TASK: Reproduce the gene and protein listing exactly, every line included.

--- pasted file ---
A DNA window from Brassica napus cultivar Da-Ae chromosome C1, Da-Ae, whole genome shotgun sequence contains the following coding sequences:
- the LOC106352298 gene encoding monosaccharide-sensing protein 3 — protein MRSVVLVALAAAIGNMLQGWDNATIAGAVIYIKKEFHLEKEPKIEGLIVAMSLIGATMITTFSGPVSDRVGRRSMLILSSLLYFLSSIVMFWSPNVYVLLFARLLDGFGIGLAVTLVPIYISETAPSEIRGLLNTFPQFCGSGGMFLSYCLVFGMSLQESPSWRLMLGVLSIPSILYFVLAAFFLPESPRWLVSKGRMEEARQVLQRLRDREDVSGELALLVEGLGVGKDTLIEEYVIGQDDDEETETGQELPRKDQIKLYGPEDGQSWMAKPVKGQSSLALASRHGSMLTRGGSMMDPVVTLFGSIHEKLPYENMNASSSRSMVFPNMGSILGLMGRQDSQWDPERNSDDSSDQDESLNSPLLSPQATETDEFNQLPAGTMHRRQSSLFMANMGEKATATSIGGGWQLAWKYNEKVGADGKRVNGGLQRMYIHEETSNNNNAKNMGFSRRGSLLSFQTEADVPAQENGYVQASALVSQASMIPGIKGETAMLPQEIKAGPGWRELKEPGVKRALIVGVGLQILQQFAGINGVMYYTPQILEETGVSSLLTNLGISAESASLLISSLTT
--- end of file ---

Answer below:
A DNA window from Brassica napus cultivar Da-Ae chromosome C1, Da-Ae, whole genome shotgun sequence contains the following coding sequences:
- the LOC106352298 gene encoding monosaccharide-sensing protein 3 — protein MRSVVLVALAAAIGNMLQGWDNATIAGAVIYIKKEFHLEKEPKIEGLIVAMSLIGATMITTFSGPVSDRVGRRSMLILSSLLYFLSSIVMFWSPNVYVLLFARLLDGFGIGLAVTLVPIYISETAPSEIRGLLNTFPQFCGSGGMFLSYCLVFGMSLQESPSWRLMLGVLSIPSILYFVLAAFFLPESPRWLVSKGRMEEARQVLQRLRDREDVSGELALLVEGLGVGKDTLIEEYVIGQDDDEETETGQELPRKDQIKLYGPEDGQSWMAKPVKGQSSLALASRHGSMLTRGGSMMDPVVTLFGSIHEKLPYENMNASSSRSMVFPNMGSILGLMGRQDSQWDPERNSDDSSDQDESLNSPLLSPQATETDEFNQLPAGTMHRRQSSLFMANMGEKATATSIGGGWQLAWKYNEKVGADGKRVNGGLQRMYIHEETSNNNNAKNMGFSRRGSLLSFQTEADVPAQENGYVQASALVSQASMIPGIKGETAMLPQEIKAGPGWRELKEPGVKRALIVGVGLQILQQFAGINGVMYYTPQILEETGVSSLLTNLGISAESASLLISSLTT